Stranger things have happened. Once upon a Love Story is a romance that also becomes a paranormal thriller.
The language is crisp, and the story itself is short and sweet. But perhaps, we knew the end that was coming.
“The Mumbai killer snake strikes again. This time the victim is a primary school teacher from the Little Angels school in Worli. This is the seventh victim in the last twelve months. There are curious fang marks on the necks of each of the victims and the police are clueless…”
About the Author: Vedanarayanan, aka Veda moonlights as a creative writer who specializes in fictional short stories based in India’s metros. His alter ego is that of a marketing leadership professional. A Karate brown belt, he has a passion for martial arts and physical fitness. He also happens to be a more than average singer and a less than average player of the flute.
When it rains by Sruti Sagaram
Beautiful! There is love, loss, friendship and finally calm. When it rains is fast paced and carries you along with it. Delightful read.
When it Rains is the story of Shyam and how life has shaped him. Going through life’s struggles even as a young boy, he is hardened. Love and friendship make him look forward to life, only to shatter his happiness once again. But, there is always something that is capable of cracking the walls that one builds around the heart.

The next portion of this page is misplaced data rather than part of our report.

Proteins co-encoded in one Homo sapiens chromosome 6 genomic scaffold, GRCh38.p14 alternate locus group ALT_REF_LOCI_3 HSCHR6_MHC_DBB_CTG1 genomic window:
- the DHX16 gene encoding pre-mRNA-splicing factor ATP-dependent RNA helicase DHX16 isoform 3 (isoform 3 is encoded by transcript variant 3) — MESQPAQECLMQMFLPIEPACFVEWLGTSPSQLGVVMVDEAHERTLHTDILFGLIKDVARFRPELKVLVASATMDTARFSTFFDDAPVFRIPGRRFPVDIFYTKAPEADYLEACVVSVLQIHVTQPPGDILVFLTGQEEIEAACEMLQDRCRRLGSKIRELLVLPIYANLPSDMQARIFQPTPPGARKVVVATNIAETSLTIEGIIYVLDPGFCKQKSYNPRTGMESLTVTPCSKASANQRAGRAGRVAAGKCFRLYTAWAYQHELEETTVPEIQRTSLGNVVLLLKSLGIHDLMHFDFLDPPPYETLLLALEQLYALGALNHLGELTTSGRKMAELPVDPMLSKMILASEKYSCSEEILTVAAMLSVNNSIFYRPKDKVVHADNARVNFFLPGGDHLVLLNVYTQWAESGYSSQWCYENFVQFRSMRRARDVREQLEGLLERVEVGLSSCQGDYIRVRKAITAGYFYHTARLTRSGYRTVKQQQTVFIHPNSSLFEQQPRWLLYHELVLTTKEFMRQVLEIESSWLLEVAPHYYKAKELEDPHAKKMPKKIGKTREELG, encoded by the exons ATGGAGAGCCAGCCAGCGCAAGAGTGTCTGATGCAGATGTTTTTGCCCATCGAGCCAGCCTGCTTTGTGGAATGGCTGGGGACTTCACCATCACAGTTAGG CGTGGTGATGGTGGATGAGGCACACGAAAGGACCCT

Shyam has always been a cynic, and life has always reinforced his opinions. Will he ever have a chance at happiness?
A technical writer who dreams about fantasy fiction, Sruti dabbled with poetry and now writes about love and other things she doesn’t understand. She was a part of the 4th season of Anita’s Attic.
Running by Anitha Murthy
Running is a poignant tale. An insight into the world that many of us know exists, yet ignore. A day in the life of a boy; a day that, perhaps, sets the tone forever.
Running is the tale of Krishna, and how his world is around him. Krishna’s choices show us that ultimately it is us and our beliefs that pave the path ahead for us.
Krishna’s story is brilliantly framed in clear and concise writing that showcases his life to its best.
I have ambiguous feelings about Manja that I’ve been careful to hide, but he has no qualms about proclaiming that we are the best of friends to anyone who cares to listen. It’s true, we’ve been together ever since I can remember. From heading off every morning together to the railway track to shit to scrounging around rubbish for some plastic we could sell and buy ourselves hot omelettes, from diving and splashing in the scummy pond during monsoons to filching a couple of beedis from the corner shop – we’ve been through it all.
‘Running’, by Anitha Murthy, is the story of a boy, Krishna, and what he knows best.
The Letter by Shreya Dasgupta
There is joy in writing love letters; there is even greater joy in reading a love letter. And then there is that ecstasy of going back and reading these letters again and again. They are like old wine that gets better with age. The author has captured that emotion very well and has given us a marvellous read.
Even when it is your granddaughter reading yours. Frayed and yellowed with age, with a life of its own spreading the joy with every read.
Rohini finally manages to read the secret love letter. But is it really a secret?
Shreya writes on science and the environment. She has previously published articles in BBC Earth, Smithsonian and New Scientist among other publications.